Sunday, 16 September 2018

Some brief thoughts on Ingmar Bergman, obsessions, and Nordic culture

Currently reading Masters of Cinema: Ingmar Bergman by Jacques Mandelbaum. 
This is an interesting passage: 
“… we cannot discuss the start of the aspiring filmmaker’s career without noting, alongside his personal experience, the importance of his environment and times, which profoundly influenced what he was and to some extent what he would become. Under this heading—a fertile source of banalities and generalities that are all the more wrong because the mark of great artists is precisely that they escape commonplaces—we should begin by noting that Bergman came from one of the Nordic countries. From the Lutheran rigour mentioned above to the extreme contrast between the seasons (melancholy, grey winters and sudden, intoxicating summers), and within social and political systems that mask a relatively low threshold of tolerance beneath an assertion of openness, Bergman is a natural product of his culture. The crucial play of light and shadow in his films and the gnawing sense of guilt that tortures the bodies and souls of his characters clearly reveal the importance of such tensions, which can be seen as crucial to the work of most of the great Scandinavian thinkers and artists, from the Danish philosopher Soren Kierkegaard to his compatriot Carl Theodor Dreyer, and the Norwegian painter Edvard Munch.”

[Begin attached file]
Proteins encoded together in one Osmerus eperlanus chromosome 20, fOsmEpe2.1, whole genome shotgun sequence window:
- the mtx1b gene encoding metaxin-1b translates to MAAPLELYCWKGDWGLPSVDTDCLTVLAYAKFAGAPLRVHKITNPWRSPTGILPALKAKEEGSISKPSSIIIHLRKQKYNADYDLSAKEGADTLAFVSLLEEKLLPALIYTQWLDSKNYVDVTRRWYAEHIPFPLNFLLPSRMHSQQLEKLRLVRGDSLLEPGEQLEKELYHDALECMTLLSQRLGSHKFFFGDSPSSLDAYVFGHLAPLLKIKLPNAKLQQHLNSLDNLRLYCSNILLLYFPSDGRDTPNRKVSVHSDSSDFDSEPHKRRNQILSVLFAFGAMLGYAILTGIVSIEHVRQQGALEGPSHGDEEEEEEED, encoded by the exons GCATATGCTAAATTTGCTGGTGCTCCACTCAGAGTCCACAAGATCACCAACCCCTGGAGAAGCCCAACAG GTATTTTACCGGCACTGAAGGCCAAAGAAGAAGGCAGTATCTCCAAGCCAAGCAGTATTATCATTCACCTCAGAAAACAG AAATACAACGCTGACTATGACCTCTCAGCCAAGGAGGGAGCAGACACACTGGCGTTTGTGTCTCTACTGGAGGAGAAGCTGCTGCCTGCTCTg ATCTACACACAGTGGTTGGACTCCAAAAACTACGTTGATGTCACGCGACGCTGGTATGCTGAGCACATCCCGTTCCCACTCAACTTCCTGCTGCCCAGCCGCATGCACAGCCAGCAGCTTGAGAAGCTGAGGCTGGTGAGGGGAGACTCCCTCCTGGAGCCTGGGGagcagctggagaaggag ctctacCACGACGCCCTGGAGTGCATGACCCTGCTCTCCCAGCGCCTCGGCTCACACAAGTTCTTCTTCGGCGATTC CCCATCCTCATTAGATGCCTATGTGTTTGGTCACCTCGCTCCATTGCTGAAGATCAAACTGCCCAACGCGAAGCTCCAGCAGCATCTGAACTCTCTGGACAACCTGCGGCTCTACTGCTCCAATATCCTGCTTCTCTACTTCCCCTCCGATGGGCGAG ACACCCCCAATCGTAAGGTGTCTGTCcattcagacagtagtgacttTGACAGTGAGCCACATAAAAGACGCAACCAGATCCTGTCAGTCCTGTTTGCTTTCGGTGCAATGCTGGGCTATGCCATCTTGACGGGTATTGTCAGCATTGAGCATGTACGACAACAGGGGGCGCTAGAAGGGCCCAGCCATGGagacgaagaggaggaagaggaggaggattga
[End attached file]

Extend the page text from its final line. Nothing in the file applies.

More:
(It’s interesting that at this point Mandelbaum doesn’t mention August Strindberg, perhaps the singular most important influence on Bergman). 
Think about other Scandinavian directors: Lars von Trier, Thomas Vinterberg, Roy Andersson, Joachim Trier (though I have to watch more). 
I do wonder if it’s because of my years in Norway that I feel close to Bergman and can feel his works a lot better than the works of other directors that I also admire immensely like Bunuel or Fellini. 
But it’s also personal. 
Let’s go back to the introduction in the book:
“… The physical and metaphysical context in which they are posed is provided by institutions (religion, family, art), obsessions (the couple, sex, death), motifs (mirrors, masks, doubles) and stylistic devices (close-ups, frontal views, enclosed spaces) throughout the fifty-odd films the director made between 1945 and 2003.” 
Some of these things I also share: obsession with sex, and death; love of the human face and therefore of close-ups; and fascination with mirrors, masks, and doubles (though admittedly the 2 short films I’ve directed have neither mirrors nor doubles). However, more important is my interest in people and relationships and the human psyche—the films that have the strongest impact on me are still the ones about people, with their complexities and contradictions and internal conflicts, and about feelings such as love, loss, longing, obsession, shame, guilt, despair, self-doubt, self-loathing, and so on. It is not without reason that sci-fi films never mean much to me, aliens and other planets don’t have my interest, nor does the general concept of humanity, as a whole; it’s people—the individual—that I care about. 
This looks like an interesting book.

1 comment:

  1. the first excerpt brought Ibsen to mind, as well as those artists that he mentioned... Ibsen's characters had many of the same personality traits that are referenced there... in general, i find it fascinating that people are driven to be certain ways, and that that warps them into shapes that are not foreseeable...